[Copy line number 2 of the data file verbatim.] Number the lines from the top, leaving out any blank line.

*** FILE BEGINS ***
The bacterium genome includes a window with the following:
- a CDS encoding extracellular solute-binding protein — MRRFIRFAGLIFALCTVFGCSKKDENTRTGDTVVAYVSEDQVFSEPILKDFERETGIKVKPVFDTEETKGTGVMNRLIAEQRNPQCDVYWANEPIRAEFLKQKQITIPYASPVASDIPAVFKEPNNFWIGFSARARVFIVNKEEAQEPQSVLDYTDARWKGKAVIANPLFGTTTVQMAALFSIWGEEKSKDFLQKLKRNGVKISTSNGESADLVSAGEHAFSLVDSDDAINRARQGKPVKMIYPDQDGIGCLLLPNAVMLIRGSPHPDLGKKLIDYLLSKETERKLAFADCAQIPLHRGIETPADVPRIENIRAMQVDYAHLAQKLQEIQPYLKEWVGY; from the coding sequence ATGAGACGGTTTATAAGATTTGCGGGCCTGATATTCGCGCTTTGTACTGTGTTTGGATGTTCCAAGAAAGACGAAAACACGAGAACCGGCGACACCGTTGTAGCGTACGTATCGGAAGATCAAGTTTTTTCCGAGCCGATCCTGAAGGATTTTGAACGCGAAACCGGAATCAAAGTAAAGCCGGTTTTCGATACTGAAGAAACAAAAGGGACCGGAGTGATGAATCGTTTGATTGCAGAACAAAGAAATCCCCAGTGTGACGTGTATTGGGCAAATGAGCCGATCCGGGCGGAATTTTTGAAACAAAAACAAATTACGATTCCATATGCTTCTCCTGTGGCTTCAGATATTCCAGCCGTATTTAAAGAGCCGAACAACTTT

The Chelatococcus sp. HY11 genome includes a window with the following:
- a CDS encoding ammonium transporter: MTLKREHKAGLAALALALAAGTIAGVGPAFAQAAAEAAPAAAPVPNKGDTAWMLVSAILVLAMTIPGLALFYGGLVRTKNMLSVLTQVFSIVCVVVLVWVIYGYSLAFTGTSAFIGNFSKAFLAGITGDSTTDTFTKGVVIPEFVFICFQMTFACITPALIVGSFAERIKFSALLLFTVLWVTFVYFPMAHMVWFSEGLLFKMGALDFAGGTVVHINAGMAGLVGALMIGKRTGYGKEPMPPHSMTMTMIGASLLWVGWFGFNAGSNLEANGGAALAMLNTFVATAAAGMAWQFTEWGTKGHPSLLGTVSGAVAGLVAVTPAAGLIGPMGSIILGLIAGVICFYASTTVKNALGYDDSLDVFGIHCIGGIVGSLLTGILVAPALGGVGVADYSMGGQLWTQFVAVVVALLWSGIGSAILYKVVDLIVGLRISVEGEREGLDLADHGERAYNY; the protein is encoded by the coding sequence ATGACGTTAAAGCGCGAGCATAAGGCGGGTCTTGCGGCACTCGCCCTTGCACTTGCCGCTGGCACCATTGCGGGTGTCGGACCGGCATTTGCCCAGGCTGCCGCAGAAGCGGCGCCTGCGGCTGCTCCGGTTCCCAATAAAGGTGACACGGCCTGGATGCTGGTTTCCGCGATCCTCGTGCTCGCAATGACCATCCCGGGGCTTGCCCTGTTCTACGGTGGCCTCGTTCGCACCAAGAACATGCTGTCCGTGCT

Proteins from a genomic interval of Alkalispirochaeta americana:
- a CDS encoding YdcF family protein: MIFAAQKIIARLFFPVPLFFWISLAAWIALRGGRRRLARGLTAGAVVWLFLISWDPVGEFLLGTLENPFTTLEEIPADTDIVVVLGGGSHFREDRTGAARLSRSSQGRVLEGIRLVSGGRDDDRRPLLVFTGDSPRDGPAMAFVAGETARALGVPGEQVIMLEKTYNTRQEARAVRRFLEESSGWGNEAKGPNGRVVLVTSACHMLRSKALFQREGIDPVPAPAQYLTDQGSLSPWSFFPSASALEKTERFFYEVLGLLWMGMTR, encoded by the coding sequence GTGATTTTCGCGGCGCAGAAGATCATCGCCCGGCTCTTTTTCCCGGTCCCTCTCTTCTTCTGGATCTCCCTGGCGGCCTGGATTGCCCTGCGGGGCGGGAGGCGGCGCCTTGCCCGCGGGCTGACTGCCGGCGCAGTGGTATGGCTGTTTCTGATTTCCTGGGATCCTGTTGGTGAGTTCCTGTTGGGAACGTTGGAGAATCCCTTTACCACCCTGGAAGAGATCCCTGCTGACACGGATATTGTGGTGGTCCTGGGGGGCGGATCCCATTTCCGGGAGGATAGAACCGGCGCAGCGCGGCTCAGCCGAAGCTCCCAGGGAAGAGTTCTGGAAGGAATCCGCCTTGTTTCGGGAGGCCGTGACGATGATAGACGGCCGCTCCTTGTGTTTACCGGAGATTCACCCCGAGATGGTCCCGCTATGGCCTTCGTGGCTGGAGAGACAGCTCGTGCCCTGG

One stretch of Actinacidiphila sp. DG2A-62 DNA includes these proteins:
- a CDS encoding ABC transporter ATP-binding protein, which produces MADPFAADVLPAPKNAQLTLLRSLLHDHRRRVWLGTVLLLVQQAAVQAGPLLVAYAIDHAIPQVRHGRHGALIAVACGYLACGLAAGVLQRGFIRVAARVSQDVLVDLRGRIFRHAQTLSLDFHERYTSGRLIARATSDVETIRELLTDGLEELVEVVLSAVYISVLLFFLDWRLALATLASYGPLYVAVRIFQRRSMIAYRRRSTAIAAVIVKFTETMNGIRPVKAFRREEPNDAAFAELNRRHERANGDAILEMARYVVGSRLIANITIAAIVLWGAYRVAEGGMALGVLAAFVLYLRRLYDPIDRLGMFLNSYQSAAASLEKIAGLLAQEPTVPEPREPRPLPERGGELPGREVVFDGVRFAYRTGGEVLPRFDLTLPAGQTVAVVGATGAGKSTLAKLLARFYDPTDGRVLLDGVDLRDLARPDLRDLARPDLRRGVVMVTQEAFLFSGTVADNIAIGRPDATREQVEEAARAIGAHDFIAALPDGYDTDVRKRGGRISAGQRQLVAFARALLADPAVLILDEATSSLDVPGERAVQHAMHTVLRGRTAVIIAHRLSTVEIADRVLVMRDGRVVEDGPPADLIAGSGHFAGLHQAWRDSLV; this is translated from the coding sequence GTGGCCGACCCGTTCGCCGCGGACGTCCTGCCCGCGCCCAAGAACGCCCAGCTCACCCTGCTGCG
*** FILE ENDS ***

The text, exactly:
- a CDS encoding extracellular solute-binding protein — MRRFIRFAGLIFALCTVFGCSKKDENTRTGDTVVAYVSEDQVFSEPILKDFERETGIKVKPVFDTEETKGTGVMNRLIAEQRNPQCDVYWANEPIRAEFLKQKQITIPYASPVASDIPAVFKEPNNFWIGFSARARVFIVNKEEAQEPQSVLDYTDARWKGKAVIANPLFGTTTVQMAALFSIWGEEKSKDFLQKLKRNGVKISTSNGESADLVSAGEHAFSLVDSDDAINRARQGKPVKMIYPDQDGIGCLLLPNAVMLIRGSPHPDLGKKLIDYLLSKETERKLAFADCAQIPLHRGIETPADVPRIENIRAMQVDYAHLAQKLQEIQPYLKEWVGY; from the coding sequence ATGAGACGGTTTATAAGATTTGCGGGCCTGATATTCGCGCTTTGTACTGTGTTTGGATGTTCCAAGAAAGACGAAAACACGAGAACCGGCGACACCGTTGTAGCGTACGTATCGGAAGATCAAGTTTTTTCCGAGCCGATCCTGAAGGATTTTGAACGCGAAACCGGAATCAAAGTAAAGCCGGTTTTCGATACTGAAGAAACAAAAGGGACCGGAGTGATGAATCGTTTGATTGCAGAACAAAGAAATCCCCAGTGTGACGTGTATTGGGCAAATGAGCCGATCCGGGCGGAATTTTTGAAACAAAAACAAATTACGATTCCATATGCTTCTCCTGTGGCTTCAGATATTCCAGCCGTATTTAAAGAGCCGAACAACTTT